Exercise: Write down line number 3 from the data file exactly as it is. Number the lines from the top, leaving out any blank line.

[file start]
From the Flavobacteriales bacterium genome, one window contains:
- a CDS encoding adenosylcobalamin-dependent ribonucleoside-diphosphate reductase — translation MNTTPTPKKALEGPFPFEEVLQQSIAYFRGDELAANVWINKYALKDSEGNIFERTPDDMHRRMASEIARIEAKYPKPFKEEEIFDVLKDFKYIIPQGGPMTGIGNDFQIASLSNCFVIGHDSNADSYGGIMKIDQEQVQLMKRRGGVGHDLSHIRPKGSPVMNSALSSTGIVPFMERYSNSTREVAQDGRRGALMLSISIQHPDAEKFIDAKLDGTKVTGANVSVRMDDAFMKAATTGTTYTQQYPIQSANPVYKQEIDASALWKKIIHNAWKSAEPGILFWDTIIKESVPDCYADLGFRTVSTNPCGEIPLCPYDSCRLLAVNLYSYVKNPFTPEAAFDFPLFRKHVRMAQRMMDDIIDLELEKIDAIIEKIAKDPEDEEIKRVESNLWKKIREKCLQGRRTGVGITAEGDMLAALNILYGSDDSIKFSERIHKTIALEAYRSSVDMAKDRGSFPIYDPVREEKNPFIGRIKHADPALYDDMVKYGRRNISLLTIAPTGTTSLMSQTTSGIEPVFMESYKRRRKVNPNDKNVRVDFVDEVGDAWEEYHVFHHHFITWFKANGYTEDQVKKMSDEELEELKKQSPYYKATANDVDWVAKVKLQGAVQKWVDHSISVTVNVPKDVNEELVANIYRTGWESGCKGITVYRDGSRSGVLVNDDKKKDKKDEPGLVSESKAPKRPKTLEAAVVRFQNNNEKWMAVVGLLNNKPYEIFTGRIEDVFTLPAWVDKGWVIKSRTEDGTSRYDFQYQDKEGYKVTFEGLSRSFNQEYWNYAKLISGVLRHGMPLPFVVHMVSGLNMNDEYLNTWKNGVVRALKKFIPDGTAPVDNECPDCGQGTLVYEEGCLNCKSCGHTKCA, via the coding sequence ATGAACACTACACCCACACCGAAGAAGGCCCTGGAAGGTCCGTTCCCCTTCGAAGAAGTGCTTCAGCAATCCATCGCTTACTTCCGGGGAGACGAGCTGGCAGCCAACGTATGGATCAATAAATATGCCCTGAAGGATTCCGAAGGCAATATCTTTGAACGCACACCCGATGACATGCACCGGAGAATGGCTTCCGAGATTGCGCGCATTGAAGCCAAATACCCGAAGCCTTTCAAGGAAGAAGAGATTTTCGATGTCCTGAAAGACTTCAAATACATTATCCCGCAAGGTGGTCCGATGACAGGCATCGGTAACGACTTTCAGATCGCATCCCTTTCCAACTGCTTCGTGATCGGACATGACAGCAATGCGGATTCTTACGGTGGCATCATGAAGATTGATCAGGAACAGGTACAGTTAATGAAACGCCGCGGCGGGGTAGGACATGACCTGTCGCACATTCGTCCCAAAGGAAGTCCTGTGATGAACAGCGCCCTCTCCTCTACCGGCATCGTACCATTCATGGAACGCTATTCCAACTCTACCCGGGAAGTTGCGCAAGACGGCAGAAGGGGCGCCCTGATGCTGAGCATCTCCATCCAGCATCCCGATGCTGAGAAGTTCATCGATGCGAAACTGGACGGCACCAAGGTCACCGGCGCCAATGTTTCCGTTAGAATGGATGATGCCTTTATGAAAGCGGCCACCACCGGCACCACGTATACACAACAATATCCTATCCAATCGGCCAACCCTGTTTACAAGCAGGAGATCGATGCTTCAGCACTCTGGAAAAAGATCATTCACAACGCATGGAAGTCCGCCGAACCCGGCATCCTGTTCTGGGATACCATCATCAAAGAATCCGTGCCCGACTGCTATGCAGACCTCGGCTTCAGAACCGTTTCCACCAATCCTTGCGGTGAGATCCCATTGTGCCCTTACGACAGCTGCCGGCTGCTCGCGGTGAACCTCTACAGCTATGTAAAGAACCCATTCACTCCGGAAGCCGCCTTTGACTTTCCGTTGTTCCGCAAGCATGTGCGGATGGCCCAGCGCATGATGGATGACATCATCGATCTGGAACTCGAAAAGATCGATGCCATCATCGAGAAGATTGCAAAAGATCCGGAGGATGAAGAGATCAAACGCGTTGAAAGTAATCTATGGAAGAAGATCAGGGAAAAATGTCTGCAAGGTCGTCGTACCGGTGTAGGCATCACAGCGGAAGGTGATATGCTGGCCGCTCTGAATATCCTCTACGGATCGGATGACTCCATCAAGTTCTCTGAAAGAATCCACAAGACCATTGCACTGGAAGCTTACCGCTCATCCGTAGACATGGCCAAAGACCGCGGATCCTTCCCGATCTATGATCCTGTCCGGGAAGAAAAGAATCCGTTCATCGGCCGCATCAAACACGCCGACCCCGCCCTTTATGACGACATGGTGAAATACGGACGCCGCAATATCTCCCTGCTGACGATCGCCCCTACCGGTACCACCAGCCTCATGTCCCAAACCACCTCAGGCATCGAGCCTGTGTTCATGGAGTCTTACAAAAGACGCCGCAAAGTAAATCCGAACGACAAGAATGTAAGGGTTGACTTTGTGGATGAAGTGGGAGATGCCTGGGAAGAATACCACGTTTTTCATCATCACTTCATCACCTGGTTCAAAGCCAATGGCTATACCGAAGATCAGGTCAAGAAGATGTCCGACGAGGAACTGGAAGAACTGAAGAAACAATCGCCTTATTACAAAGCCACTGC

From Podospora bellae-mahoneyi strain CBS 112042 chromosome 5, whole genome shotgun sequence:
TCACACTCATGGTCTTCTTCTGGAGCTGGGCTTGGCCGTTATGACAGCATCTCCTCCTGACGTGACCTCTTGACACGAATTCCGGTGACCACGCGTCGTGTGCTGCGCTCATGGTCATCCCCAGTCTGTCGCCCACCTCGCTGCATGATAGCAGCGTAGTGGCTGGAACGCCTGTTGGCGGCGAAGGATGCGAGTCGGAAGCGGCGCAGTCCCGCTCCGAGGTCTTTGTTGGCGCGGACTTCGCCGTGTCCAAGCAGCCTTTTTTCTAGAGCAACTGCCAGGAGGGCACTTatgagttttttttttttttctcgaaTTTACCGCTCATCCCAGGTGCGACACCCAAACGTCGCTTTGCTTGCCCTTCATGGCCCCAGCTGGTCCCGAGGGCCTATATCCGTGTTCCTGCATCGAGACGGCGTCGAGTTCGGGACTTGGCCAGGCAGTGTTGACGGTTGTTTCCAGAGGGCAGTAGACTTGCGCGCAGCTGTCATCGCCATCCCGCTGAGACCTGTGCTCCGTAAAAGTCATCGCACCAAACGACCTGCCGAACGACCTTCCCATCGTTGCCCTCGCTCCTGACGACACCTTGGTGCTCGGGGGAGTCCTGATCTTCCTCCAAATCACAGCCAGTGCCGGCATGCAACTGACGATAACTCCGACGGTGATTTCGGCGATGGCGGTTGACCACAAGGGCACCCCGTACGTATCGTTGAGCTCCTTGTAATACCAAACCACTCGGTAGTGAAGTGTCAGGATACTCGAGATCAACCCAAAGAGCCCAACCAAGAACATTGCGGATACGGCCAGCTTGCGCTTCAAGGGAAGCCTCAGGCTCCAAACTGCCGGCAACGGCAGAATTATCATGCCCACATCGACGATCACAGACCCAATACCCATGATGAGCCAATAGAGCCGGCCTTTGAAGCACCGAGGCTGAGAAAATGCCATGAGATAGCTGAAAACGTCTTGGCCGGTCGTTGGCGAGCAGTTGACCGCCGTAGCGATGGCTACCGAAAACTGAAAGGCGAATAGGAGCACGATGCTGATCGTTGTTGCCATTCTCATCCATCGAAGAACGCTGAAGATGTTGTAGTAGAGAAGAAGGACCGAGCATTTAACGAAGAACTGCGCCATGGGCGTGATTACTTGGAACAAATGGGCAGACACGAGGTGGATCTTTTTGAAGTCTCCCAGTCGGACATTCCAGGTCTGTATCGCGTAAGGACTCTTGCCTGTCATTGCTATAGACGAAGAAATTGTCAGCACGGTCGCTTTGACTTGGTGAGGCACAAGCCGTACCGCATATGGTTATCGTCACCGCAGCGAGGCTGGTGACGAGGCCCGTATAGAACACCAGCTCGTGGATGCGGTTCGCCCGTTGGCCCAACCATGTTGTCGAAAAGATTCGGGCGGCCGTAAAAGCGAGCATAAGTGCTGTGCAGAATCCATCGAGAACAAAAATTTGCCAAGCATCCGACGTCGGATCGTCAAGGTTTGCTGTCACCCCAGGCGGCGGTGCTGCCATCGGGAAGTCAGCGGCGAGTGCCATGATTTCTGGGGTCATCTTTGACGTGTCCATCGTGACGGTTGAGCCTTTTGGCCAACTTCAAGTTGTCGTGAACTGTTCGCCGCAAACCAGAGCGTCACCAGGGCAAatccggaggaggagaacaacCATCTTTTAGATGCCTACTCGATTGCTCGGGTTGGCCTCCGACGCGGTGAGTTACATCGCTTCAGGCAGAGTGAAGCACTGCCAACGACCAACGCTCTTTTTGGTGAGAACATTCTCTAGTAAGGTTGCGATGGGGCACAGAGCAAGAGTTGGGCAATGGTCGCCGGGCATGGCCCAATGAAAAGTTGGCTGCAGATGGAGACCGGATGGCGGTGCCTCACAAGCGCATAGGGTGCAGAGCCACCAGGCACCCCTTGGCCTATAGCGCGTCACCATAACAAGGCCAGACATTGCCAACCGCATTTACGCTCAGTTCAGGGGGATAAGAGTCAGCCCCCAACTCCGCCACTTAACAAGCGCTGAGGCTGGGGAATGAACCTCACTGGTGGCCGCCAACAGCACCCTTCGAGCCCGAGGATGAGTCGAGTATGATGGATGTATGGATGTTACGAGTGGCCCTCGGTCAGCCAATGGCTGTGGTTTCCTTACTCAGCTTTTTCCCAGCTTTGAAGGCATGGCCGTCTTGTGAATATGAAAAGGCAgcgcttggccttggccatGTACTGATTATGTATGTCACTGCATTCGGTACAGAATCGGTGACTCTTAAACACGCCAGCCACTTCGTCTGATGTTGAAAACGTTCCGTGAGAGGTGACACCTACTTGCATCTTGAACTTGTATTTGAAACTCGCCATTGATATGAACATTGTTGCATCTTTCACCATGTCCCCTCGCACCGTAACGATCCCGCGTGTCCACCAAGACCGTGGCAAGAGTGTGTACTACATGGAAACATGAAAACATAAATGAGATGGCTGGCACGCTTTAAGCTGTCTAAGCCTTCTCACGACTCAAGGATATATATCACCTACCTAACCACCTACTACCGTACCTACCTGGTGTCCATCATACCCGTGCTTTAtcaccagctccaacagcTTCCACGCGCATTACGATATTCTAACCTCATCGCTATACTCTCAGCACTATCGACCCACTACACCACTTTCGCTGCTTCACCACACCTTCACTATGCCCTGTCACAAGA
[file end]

From Podospora bellae-mahoneyi strain CBS 112042 chromosome 5, whole genome shotgun sequence: